JURISPRUDENTIAL DIMENSION OF JUSTICE IN INDIA
AUTHORED BY - M VIJAY BHASKAR
In a country like India more than eighty percent of people are economically backward and they are subjected to discrimination as a rule. In such an explosive situation there is an adverse effect on society, when the executive and legislature are apathetic and fail to discharge their constitutional duties. The Judiciary playing the role an activist coming to the rescue , intervenes whenever there is violation of the fundamental freedom of the citizens . In a huge democratic country like India, it is not the legislative wisdom which guards the democracy rather it is wisdom of the Apex Court of the country
Keywords: Democracy, Constitution, Judiciary, Executive, Legislature
A judge while interpreting a statute performs the most creative and thrilling task, giving meaning to the intention of the legislature. A judge not only counterbalances his role to individual cases but also has to invent new methods to tackle the recurring fact scenarios unanticipated by the law. This creative process undertaken by the judge according to Mr Justice Holmes is known as interstitial legislation.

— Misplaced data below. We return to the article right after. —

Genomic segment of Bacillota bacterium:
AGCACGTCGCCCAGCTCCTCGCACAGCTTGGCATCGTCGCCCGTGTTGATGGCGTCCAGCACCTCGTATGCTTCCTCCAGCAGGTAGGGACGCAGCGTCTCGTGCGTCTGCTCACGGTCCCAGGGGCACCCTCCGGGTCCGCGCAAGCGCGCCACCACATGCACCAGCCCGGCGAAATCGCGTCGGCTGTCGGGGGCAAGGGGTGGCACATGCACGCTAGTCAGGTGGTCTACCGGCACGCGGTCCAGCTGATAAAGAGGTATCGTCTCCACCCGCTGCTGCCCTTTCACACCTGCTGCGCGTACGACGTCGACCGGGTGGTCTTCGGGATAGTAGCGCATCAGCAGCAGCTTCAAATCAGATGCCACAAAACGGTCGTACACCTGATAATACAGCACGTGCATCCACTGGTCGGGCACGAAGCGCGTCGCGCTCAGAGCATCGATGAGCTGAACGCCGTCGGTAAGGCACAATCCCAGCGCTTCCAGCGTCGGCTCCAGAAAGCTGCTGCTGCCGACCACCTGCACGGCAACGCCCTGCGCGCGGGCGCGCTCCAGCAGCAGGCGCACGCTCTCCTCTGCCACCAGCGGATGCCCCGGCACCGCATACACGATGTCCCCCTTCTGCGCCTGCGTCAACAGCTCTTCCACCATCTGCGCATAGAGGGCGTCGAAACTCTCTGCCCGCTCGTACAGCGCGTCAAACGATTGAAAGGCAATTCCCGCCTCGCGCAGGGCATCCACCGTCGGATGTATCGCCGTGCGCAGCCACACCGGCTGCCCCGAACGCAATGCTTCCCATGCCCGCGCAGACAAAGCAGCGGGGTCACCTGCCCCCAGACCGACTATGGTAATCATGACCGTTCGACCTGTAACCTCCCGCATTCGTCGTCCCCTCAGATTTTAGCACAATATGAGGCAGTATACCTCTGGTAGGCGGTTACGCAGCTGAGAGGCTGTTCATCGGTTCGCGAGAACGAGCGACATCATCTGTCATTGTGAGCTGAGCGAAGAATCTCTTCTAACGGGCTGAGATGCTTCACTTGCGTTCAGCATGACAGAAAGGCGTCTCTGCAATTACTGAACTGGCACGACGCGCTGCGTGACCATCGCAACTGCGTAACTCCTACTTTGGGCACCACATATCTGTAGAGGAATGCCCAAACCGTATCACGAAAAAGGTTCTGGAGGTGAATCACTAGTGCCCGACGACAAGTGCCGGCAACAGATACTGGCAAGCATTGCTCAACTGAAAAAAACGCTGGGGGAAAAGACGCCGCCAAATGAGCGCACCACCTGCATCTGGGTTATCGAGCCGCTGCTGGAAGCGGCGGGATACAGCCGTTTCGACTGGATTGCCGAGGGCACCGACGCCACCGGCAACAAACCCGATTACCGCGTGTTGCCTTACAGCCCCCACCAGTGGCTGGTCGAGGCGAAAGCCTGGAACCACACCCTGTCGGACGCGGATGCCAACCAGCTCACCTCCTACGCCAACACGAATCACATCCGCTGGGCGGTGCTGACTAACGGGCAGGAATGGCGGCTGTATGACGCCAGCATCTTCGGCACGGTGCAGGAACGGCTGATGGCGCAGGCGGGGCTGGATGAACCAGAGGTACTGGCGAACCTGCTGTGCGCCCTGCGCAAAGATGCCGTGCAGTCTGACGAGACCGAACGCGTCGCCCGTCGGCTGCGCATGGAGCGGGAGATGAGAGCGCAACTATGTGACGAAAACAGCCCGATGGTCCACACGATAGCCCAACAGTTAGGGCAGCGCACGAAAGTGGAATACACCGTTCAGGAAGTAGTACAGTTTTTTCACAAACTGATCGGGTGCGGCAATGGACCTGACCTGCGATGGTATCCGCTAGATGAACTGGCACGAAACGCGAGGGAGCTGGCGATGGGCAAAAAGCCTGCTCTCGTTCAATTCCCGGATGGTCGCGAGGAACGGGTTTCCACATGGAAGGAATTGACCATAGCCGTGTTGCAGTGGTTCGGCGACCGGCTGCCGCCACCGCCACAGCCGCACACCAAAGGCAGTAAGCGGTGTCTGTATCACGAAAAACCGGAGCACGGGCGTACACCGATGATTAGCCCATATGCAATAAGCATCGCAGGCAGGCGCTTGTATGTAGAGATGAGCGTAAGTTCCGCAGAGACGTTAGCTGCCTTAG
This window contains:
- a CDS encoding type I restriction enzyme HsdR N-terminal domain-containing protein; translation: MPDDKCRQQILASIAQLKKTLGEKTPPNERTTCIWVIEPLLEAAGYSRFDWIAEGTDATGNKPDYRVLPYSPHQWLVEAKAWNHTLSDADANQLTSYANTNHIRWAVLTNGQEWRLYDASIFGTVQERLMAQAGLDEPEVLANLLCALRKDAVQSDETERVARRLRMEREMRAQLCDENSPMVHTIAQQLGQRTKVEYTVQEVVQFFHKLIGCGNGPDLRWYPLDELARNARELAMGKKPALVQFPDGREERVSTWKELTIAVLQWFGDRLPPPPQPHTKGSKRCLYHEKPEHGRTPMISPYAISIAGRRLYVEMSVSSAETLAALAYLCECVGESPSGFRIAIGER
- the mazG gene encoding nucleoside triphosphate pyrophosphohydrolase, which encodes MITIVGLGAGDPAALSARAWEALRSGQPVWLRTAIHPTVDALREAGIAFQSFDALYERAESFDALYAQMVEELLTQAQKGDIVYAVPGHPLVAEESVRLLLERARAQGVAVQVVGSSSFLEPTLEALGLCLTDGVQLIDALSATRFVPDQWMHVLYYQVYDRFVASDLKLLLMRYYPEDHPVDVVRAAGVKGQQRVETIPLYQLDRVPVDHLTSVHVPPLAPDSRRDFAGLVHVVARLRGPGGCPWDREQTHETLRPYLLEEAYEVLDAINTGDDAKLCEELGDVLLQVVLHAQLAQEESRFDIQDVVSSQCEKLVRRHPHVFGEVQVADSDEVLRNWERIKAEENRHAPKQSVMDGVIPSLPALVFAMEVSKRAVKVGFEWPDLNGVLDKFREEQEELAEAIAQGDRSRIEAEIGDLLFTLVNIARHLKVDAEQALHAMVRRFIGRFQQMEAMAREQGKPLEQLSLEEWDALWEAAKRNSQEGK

The Supreme Court of India is respected both by the elite and illiterate alike. If the Court has become increasingly effective in its role as the final arbiter of justice, it is because of the confidence the common man has placed in it. The Supreme Court has no army at its disposal nor does it holds any wealth. It derives its strength from the respect it has in the hearts and minds of the masses and the way it influences and shapes the public opinion. As said by distinguished French author Alexis de Toquevulle, public opinion is the source of the power of the judges.
Hamilton called the court system the weakest organ of government because it had control over neither the sword nor the purse. A court becomes strong only when it identifies itself with the disadvantaged minorities and they see the court as an independent institution, a bulwark against oppression and tyranny. A court derives its strength by the position it holds in the minds of the people as their saviour. It must not only be, but also must appear to be impartial, principled, and capable of achieving results.